classroom. I am concerned about noise. I will address this concern by speaking to the whole class about

using inside voices to be courteous of the others learning in the same room.keeping students standing in

the front of the room while the lesson takes place. I will attend to this concern by ensuring the standing

students are still engaged in the mathematical discussions taking place.

Plan (35 min)

1) theThe hook (10 min.)

I will remind students we have been learning about the relationship between addition and subtraction. I

will put three headings on chart paper: Know about Addition, Know about Subtraction, Know about Both

and ask students what they know about addition, subtraction or both. Students may volunteer specific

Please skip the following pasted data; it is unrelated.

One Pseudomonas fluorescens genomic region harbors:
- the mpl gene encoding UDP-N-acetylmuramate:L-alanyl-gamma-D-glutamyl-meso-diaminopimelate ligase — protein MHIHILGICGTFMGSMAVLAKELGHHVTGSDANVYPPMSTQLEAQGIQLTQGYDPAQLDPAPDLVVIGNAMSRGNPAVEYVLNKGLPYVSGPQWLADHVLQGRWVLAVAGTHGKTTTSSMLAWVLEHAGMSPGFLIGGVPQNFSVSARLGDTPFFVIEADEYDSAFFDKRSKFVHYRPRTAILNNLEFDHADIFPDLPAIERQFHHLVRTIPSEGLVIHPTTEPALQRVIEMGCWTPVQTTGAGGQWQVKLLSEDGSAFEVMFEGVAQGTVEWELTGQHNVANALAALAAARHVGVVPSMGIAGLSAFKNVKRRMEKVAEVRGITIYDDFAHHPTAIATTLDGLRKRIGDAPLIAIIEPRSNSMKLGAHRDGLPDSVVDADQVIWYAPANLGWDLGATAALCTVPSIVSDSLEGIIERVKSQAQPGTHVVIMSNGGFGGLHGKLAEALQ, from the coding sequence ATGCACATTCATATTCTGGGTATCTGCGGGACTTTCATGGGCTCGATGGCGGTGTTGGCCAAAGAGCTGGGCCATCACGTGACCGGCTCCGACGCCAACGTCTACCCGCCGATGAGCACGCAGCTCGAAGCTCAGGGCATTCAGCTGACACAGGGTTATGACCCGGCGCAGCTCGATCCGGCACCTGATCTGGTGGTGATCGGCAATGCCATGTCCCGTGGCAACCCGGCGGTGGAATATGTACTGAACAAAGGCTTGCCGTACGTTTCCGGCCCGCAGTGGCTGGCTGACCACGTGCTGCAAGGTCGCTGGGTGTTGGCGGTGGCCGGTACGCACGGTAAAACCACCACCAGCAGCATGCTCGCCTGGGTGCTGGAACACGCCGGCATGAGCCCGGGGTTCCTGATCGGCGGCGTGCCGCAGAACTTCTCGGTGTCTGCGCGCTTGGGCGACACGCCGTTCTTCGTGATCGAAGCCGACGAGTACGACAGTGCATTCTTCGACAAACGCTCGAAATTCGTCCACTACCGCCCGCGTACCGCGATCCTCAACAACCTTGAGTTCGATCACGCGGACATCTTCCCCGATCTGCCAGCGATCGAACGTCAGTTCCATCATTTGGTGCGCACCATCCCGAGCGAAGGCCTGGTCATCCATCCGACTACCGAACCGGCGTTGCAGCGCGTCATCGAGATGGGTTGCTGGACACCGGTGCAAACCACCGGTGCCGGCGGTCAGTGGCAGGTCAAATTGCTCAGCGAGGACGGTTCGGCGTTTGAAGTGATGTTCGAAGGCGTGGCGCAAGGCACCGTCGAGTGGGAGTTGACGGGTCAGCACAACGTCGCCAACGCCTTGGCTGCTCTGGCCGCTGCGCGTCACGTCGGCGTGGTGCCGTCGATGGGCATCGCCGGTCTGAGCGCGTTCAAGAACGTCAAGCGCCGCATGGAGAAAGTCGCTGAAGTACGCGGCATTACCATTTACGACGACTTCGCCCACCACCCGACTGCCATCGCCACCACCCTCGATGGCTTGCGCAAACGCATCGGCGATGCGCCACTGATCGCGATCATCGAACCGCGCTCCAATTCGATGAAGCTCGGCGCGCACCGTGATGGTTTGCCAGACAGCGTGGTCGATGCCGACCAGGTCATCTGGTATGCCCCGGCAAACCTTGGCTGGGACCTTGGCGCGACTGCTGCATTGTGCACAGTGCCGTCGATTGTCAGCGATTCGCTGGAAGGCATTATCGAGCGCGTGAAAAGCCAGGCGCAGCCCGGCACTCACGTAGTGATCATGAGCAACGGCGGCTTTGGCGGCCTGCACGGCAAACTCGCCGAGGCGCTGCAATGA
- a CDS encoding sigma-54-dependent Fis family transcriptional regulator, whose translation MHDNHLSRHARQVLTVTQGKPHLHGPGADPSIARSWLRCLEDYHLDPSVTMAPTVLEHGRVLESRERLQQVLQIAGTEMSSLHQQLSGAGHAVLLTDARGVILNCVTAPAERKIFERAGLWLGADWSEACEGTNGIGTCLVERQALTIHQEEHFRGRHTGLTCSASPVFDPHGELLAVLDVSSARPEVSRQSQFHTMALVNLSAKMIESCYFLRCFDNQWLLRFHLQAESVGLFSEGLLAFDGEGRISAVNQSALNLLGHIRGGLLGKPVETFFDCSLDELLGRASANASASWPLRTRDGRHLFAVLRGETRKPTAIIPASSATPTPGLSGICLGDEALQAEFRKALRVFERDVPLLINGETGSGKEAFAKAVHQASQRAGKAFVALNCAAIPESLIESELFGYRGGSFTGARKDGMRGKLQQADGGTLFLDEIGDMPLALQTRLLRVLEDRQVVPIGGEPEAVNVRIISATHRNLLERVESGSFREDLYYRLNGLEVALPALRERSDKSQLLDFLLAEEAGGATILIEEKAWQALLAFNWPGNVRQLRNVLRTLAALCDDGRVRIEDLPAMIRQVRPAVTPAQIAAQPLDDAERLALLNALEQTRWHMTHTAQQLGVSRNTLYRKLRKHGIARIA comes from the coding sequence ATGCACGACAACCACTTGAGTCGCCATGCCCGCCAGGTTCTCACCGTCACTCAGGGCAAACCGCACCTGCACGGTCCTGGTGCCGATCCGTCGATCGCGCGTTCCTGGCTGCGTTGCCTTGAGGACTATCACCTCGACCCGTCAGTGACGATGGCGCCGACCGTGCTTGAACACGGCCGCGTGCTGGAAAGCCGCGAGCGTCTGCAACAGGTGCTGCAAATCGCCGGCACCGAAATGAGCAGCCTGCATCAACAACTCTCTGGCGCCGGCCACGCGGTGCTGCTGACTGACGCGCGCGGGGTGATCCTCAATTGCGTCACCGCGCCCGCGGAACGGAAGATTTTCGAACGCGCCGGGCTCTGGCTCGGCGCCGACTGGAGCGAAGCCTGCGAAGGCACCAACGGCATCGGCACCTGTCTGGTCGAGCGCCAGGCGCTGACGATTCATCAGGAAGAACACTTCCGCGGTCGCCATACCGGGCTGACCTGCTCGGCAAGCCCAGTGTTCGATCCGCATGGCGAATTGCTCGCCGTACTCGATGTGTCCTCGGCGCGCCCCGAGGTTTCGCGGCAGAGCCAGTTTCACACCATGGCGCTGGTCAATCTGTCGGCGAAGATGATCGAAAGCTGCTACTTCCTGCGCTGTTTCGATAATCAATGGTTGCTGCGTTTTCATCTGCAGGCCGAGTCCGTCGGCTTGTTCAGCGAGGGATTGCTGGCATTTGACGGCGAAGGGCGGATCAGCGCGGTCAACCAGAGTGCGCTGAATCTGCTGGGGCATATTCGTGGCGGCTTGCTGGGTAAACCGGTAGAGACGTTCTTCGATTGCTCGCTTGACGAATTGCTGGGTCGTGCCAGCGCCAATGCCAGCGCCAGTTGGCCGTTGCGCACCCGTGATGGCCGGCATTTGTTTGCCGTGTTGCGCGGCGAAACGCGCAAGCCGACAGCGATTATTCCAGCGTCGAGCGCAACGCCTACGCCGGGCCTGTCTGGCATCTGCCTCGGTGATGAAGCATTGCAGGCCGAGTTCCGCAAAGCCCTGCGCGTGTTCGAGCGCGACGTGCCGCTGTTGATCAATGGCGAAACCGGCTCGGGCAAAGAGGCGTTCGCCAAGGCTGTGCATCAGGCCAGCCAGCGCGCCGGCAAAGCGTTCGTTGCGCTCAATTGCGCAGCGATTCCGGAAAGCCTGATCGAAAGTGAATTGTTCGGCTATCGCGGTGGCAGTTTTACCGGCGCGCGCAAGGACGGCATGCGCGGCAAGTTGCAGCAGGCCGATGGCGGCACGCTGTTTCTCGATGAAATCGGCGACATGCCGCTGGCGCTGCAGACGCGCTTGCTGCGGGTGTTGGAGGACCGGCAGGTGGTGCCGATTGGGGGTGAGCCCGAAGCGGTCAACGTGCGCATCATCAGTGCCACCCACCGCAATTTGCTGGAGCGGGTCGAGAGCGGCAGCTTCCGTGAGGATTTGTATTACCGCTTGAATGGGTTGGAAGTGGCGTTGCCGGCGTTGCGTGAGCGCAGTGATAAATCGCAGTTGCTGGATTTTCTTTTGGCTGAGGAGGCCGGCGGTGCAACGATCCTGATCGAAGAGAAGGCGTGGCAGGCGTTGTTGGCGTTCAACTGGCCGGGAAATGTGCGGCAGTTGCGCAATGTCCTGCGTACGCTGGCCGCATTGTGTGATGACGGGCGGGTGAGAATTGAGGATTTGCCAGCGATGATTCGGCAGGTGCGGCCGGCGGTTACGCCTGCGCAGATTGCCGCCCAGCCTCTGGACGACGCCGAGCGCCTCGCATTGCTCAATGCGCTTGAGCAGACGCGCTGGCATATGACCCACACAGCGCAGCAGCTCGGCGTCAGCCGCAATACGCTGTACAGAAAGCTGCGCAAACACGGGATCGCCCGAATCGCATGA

number sentences, and the concept of taking away or adding to. As students answer, I will ask other

students to explain the first students answer in their own words.

I will hook students by presenting them with worksheets they have completed in a prior math lesson on

subtraction. I will purposely choose a worksheet from their textbook where I noticed this specific group

of students struggling. (My CM makes all students write the correct answers before they can leave the

math lesson, so all problems will have correct answers). I will ask students, What are some things you

are wondering about subtraction? I will record their wonderings on the whiteboard. If students are

having difficulty coming up with wonderings, I will remind them of the number talk we had last class that